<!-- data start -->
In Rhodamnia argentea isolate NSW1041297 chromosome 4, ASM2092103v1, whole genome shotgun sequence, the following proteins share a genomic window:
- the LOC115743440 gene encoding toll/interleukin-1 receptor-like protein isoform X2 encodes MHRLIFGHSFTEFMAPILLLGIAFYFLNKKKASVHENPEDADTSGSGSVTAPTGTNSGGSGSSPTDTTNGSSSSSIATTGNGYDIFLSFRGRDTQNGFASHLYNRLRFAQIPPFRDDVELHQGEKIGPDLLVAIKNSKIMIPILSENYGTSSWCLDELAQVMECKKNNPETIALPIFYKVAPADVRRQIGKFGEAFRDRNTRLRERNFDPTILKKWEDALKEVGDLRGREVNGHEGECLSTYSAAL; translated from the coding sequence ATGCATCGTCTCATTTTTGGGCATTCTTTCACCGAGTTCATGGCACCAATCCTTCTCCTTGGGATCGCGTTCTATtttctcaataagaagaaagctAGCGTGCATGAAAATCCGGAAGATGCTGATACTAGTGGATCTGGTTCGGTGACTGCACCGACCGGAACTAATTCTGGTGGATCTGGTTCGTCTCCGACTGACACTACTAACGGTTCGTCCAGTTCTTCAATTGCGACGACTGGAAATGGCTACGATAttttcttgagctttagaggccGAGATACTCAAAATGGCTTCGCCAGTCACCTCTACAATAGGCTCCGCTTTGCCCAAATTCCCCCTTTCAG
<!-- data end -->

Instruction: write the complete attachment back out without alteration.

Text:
In Rhodamnia argentea isolate NSW1041297 chromosome 4, ASM2092103v1, whole genome shotgun sequence, the following proteins share a genomic window:
- the LOC115743440 gene encoding toll/interleukin-1 receptor-like protein isoform X2 encodes MHRLIFGHSFTEFMAPILLLGIAFYFLNKKKASVHENPEDADTSGSGSVTAPTGTNSGGSGSSPTDTTNGSSSSSIATTGNGYDIFLSFRGRDTQNGFASHLYNRLRFAQIPPFRDDVELHQGEKIGPDLLVAIKNSKIMIPILSENYGTSSWCLDELAQVMECKKNNPETIALPIFYKVAPADVRRQIGKFGEAFRDRNTRLRERNFDPTILKKWEDALKEVGDLRGREVNGHEGECLSTYSAAL; translated from the coding sequence ATGCATCGTCTCATTTTTGGGCATTCTTTCACCGAGTTCATGGCACCAATCCTTCTCCTTGGGATCGCGTTCTATtttctcaataagaagaaagctAGCGTGCATGAAAATCCGGAAGATGCTGATACTAGTGGATCTGGTTCGGTGACTGCACCGACCGGAACTAATTCTGGTGGATCTGGTTCGTCTCCGACTGACACTACTAACGGTTCGTCCAGTTCTTCAATTGCGACGACTGGAAATGGCTACGATAttttcttgagctttagaggccGAGATACTCAAAATGGCTTCGCCAGTCACCTCTACAATAGGCTCCGCTTTGCCCAAATTCCCCCTTTCAG